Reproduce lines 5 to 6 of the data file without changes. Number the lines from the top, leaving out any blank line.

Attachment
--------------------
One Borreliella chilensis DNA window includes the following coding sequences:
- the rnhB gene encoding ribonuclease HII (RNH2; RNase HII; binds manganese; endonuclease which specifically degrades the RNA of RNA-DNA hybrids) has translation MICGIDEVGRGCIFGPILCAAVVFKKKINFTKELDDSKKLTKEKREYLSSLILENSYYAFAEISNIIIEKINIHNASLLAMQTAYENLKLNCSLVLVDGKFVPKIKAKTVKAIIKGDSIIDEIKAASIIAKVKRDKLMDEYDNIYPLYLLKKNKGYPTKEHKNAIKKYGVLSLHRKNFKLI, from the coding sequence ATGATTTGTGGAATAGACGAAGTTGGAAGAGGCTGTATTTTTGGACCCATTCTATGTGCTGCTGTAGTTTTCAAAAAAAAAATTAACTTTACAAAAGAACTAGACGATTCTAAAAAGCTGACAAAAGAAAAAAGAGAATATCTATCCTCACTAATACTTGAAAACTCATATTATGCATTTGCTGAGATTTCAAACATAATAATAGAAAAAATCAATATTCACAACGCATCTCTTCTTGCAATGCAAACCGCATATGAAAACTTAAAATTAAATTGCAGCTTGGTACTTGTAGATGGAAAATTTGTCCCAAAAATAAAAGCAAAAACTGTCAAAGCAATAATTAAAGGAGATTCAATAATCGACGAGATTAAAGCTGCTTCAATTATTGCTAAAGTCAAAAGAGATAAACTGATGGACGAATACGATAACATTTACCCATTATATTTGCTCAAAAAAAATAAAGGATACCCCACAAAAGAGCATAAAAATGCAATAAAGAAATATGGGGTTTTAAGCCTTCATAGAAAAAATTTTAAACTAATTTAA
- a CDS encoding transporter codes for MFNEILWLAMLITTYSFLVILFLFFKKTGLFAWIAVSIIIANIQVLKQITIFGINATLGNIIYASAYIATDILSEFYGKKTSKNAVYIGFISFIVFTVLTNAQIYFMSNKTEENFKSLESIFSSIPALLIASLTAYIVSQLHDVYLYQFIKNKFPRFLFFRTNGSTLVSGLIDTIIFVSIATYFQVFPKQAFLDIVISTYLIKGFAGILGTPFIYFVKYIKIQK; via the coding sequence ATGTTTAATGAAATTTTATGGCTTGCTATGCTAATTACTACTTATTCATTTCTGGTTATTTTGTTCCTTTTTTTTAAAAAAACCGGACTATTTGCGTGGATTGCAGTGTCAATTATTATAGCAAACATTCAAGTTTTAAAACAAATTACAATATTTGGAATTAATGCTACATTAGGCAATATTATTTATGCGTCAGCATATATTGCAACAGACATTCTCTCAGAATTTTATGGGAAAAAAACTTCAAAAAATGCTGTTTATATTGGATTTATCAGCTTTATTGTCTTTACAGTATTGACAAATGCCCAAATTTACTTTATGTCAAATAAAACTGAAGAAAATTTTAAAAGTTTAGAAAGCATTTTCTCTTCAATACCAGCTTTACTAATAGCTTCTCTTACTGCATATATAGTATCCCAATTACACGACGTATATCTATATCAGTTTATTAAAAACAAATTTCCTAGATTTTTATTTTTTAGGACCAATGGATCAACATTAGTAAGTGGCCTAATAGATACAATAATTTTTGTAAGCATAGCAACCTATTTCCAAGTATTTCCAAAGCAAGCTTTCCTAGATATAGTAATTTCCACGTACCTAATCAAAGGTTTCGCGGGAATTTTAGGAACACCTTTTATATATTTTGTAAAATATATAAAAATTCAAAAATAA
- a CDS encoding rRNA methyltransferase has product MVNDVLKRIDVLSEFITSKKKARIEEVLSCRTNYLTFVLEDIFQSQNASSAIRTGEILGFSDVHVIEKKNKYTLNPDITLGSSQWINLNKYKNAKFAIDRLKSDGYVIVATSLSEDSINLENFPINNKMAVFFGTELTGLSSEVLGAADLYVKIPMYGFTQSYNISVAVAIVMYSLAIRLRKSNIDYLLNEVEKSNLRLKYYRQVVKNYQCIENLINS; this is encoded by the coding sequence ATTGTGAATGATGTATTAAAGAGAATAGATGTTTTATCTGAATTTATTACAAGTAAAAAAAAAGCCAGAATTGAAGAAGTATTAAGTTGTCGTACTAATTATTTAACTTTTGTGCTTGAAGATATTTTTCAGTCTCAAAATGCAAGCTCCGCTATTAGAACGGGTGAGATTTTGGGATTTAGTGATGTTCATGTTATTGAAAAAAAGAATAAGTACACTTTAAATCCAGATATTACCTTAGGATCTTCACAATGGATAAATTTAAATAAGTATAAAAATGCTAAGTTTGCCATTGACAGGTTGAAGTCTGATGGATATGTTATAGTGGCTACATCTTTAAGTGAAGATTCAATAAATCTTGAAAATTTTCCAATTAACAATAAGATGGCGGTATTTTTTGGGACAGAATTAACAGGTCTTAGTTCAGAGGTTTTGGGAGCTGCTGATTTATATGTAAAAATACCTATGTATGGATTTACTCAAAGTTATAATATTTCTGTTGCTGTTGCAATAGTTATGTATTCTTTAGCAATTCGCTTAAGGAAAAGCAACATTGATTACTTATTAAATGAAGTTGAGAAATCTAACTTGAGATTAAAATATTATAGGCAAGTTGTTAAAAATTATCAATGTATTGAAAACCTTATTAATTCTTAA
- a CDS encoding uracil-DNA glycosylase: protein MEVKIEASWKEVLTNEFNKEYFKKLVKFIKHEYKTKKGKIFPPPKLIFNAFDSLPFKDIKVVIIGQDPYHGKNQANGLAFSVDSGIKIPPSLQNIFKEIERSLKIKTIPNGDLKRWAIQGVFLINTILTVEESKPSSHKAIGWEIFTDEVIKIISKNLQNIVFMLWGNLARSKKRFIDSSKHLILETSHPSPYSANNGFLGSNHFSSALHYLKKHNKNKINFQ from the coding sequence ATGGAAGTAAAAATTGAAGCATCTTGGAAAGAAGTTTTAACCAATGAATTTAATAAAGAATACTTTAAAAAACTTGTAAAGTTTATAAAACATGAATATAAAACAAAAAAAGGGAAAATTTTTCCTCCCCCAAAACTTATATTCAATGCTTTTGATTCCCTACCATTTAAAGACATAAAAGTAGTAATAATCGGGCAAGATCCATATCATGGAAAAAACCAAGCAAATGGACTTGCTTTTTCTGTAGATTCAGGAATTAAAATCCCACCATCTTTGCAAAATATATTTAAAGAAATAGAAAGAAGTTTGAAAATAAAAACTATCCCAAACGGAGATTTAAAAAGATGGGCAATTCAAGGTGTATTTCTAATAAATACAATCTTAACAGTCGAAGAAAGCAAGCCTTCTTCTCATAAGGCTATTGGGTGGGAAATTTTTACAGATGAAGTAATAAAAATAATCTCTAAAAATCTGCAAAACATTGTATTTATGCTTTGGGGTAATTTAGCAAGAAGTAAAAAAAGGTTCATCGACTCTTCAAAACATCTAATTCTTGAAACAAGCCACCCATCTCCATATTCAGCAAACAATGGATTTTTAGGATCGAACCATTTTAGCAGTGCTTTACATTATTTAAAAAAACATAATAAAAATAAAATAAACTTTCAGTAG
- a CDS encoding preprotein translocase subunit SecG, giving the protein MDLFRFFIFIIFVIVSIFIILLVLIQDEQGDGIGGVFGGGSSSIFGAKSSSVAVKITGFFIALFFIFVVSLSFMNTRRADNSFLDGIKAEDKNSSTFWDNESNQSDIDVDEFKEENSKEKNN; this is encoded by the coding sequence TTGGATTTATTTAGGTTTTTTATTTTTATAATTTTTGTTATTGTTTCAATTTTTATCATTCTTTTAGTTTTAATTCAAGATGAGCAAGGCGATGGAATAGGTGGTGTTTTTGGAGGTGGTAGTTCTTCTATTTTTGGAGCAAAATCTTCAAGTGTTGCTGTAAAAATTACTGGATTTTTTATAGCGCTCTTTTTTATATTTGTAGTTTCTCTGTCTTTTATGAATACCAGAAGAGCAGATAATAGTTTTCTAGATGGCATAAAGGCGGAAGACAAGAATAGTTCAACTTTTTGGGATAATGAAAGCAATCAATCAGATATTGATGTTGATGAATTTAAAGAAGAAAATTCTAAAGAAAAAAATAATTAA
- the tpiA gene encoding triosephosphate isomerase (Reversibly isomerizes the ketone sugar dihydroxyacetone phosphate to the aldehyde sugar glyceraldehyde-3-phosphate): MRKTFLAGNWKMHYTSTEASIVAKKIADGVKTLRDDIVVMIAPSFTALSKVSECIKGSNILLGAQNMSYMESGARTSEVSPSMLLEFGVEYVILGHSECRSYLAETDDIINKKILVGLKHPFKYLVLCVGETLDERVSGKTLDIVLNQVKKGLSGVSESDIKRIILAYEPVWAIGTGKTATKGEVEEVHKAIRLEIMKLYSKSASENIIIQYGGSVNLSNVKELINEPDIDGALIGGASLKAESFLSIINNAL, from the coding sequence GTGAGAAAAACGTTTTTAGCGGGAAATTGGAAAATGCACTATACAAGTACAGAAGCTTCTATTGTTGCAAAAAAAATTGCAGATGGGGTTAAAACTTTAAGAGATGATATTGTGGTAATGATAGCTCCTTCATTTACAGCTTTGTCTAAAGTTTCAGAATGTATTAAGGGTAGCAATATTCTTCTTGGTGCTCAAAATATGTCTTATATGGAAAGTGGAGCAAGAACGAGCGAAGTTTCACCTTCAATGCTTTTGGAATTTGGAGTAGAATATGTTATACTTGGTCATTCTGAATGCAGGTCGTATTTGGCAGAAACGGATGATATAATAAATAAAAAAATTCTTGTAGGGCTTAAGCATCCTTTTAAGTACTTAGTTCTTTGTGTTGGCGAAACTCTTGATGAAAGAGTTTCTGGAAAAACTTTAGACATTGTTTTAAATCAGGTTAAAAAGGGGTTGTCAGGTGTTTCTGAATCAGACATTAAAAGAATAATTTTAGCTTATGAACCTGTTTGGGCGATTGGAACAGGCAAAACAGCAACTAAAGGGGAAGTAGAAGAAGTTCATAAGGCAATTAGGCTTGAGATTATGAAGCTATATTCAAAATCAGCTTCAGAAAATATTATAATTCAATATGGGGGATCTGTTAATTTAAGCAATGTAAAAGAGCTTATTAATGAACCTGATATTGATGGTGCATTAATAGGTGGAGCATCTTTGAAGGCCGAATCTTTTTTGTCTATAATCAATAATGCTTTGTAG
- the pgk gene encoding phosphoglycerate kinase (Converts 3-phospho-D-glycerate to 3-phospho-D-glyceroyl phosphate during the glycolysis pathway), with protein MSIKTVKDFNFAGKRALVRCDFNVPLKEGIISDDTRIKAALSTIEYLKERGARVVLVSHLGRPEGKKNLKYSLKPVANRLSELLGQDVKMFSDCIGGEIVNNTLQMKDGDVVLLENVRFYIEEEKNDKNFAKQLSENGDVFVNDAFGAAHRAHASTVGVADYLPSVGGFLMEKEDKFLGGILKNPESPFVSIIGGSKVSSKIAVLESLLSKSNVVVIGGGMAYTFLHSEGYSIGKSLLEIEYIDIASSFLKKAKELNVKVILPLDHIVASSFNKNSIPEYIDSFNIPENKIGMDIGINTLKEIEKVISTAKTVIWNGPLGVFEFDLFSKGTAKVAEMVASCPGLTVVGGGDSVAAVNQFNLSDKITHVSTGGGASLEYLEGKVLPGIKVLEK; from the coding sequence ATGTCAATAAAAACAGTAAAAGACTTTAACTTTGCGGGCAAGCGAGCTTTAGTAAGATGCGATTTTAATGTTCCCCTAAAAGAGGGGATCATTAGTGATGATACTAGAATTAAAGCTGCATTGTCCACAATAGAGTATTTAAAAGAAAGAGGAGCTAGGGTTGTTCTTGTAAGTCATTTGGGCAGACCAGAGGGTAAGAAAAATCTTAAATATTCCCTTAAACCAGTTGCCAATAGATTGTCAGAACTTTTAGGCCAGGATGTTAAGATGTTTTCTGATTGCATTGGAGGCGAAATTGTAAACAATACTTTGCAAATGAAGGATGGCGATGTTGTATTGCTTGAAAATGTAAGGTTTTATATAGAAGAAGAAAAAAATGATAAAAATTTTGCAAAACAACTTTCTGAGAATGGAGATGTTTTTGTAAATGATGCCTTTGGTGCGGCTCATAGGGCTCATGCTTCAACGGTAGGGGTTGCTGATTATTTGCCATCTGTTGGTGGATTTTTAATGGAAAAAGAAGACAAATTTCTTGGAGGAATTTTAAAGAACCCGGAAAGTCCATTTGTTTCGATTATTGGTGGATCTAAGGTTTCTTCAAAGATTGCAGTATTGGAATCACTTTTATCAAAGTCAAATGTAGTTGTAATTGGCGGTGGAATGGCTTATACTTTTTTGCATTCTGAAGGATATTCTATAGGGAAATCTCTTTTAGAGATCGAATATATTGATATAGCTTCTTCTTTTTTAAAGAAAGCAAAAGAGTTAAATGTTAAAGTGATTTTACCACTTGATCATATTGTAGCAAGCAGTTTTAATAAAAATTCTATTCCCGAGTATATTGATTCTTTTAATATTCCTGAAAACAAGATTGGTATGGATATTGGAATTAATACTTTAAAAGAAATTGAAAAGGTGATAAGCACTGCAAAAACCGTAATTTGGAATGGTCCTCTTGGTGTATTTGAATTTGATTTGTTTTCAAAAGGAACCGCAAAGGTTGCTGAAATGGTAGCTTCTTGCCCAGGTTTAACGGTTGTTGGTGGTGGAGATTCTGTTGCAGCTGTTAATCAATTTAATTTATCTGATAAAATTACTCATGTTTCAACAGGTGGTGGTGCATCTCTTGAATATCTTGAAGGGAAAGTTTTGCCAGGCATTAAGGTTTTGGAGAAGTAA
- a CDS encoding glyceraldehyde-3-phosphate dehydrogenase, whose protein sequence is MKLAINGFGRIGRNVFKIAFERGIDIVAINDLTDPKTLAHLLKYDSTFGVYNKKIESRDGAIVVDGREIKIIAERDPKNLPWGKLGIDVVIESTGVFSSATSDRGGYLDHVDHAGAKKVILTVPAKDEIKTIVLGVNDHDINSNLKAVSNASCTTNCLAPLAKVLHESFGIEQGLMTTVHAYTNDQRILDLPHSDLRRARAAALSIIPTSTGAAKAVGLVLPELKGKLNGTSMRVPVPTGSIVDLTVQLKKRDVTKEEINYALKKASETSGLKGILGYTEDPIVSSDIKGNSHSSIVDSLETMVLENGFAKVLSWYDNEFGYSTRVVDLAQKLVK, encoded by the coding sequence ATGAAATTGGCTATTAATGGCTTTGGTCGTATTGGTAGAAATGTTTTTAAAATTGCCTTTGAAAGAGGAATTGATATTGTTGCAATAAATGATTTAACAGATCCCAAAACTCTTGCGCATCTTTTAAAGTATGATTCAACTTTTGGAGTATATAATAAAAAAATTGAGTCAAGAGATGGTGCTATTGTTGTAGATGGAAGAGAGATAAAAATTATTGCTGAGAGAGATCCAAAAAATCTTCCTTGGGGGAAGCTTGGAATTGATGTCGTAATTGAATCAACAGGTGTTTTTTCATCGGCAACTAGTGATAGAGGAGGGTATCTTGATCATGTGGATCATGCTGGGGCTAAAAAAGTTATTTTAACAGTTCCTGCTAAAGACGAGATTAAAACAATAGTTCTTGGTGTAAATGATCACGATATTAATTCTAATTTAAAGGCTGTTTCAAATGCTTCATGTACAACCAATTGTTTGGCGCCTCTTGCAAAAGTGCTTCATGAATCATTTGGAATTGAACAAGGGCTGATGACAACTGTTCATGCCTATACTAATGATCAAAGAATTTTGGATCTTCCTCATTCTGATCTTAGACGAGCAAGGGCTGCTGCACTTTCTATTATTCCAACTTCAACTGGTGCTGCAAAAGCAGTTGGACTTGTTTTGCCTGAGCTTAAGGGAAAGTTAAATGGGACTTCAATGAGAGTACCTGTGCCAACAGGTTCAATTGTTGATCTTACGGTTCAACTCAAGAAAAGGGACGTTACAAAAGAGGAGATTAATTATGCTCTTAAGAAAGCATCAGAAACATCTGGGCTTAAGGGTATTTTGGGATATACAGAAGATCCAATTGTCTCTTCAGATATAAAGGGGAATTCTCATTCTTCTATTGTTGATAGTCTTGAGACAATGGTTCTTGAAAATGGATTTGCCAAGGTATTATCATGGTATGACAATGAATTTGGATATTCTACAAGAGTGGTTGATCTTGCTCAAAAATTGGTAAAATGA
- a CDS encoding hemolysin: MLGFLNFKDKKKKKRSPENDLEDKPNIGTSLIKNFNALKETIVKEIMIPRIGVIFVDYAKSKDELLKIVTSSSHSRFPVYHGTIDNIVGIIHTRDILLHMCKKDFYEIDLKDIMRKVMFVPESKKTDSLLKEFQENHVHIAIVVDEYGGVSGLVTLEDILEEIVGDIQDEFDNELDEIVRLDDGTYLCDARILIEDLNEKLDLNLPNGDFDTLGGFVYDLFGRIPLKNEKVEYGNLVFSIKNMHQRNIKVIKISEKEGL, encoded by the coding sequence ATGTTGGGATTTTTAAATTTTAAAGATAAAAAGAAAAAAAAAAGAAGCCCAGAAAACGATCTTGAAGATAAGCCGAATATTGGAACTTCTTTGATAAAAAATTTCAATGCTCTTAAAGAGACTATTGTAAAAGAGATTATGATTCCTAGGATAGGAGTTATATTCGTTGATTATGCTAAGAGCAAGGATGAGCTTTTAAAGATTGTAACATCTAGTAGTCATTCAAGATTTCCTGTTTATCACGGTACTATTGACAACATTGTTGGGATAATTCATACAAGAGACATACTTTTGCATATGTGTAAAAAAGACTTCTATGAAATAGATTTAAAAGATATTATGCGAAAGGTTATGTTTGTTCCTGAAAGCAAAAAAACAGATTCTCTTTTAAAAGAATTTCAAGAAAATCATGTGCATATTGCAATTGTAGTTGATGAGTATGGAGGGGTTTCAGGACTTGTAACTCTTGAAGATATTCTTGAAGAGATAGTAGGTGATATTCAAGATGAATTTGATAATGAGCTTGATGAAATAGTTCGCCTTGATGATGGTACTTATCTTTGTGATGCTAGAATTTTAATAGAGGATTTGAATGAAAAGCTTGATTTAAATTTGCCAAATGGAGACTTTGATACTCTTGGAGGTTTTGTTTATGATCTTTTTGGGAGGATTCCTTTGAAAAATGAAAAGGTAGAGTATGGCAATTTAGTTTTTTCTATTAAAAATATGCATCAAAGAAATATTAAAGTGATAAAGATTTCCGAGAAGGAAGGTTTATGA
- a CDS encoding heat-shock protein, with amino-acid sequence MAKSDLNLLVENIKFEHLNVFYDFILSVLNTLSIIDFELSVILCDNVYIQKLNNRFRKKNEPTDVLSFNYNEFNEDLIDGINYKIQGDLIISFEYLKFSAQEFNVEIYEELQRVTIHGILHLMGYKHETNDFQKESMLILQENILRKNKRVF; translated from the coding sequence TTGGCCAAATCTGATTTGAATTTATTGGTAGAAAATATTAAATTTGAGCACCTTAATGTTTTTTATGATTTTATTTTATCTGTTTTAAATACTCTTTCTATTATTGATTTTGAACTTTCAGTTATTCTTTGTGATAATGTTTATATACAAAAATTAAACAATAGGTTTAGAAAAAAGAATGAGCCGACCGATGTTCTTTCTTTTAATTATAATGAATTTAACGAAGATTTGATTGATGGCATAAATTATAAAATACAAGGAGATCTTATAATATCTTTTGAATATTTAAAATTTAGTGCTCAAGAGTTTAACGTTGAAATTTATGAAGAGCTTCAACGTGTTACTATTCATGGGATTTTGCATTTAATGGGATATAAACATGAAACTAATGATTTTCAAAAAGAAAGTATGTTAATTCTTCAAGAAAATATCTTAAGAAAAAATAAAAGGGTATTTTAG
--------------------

- a CDS encoding uracil-DNA glycosylase: protein MEVKIEASWKEVLTNEFNKEYFKKLVKFIKHEYKTKKGKIFPPPKLIFNAFDSLPFKDIKVVIIGQDPYHGKNQANGLAFSVDSGIKIPPSLQNIFKEIERSLKIKTIPNGDLKRWAIQGVFLINTILTVEESKPSSHKAIGWEIFTDEVIKIISKNLQNIVFMLWGNLARSKKRFIDSSKHLILETSHPSPYSANNGFLGSNHFSSALHYLKKHNKNKINFQ from the coding sequence ATGGAAGTAAAAATTGAAGCATCTTGGAAAGAAGTTTTAACCAATGAATTTAATAAAGAATACTTTAAAAAACTTGTAAAGTTTATAAAACATGAATATAAAACAAAAAAAGGGAAAATTTTTCCTCCCCCAAAACTTATATTCAATGCTTTTGATTCCCTACCATTTAAAGACATAAAAGTAGTAATAATCGGGCAAGATCCATATCATGGAAAAAACCAAGCAAATGGACTTGCTTTTTCTGTAGATTCAGGAATTAAAATCCCACCATCTTTGCAAAATATATTTAAAGAAATAGAAAGAAGTTTGAAAATAAAAACTATCCCAAACGGAGATTTAAAAAGATGGGCAATTCAAGGTGTATTTCTAATAAATACAATCTTAACAGTCGAAGAAAGCAAGCCTTCTTCTCATAAGGCTATTGGGTGGGAAATTTTTACAGATGAAGTAATAAAAATAATCTCTAAAAATCTGCAAAACATTGTATTTATGCTTTGGGGTAATTTAGCAAGAAGTAAAAAAAGGTTCATCGACTCTTCAAAACATCTAATTCTTGAAACAAGCCACCCATCTCCATATTCAGCAAACAATGGATTTTTAGGATCGAACCATTTTAGCAGTGCTTTACATTATTTAAAAAAACATAATAAAAATAAAATAAACTTTCAGTAG
- a CDS encoding preprotein translocase subunit SecG, giving the protein MDLFRFFIFIIFVIVSIFIILLVLIQDEQGDGIGGVFGGGSSSIFGAKSSSVAVKITGFFIALFFIFVVSLSFMNTRRADNSFLDGIKAEDKNSSTFWDNESNQSDIDVDEFKEENSKEKNN; this is encoded by the coding sequence TTGGATTTATTTAGGTTTTTTATTTTTATAATTTTTGTTATTGTTTCAATTTTTATCATTCTTTTAGTTTTAATTCAAGATGAGCAAGGCGATGGAATAGGTGGTGTTTTTGGAGGTGGTAGTTCTTCTATTTTTGGAGCAAAATCTTCAAGTGTTGCTGTAAAAATTACTGGATTTTTTATAGCGCTCTTTTTTATATTTGTAGTTTCTCTGTCTTTTATGAATACCAGAAGAGCAGATAATAGTTTTCTAGATGGCATAAAGGCGGAAGACAAGAATAGTTCAACTTTTTGGGATAATGAAAGCAATCAATCAGATATTGATGTTGATGAATTTAAAGAAGAAAATTCTAAAGAAAAAAATAATTAA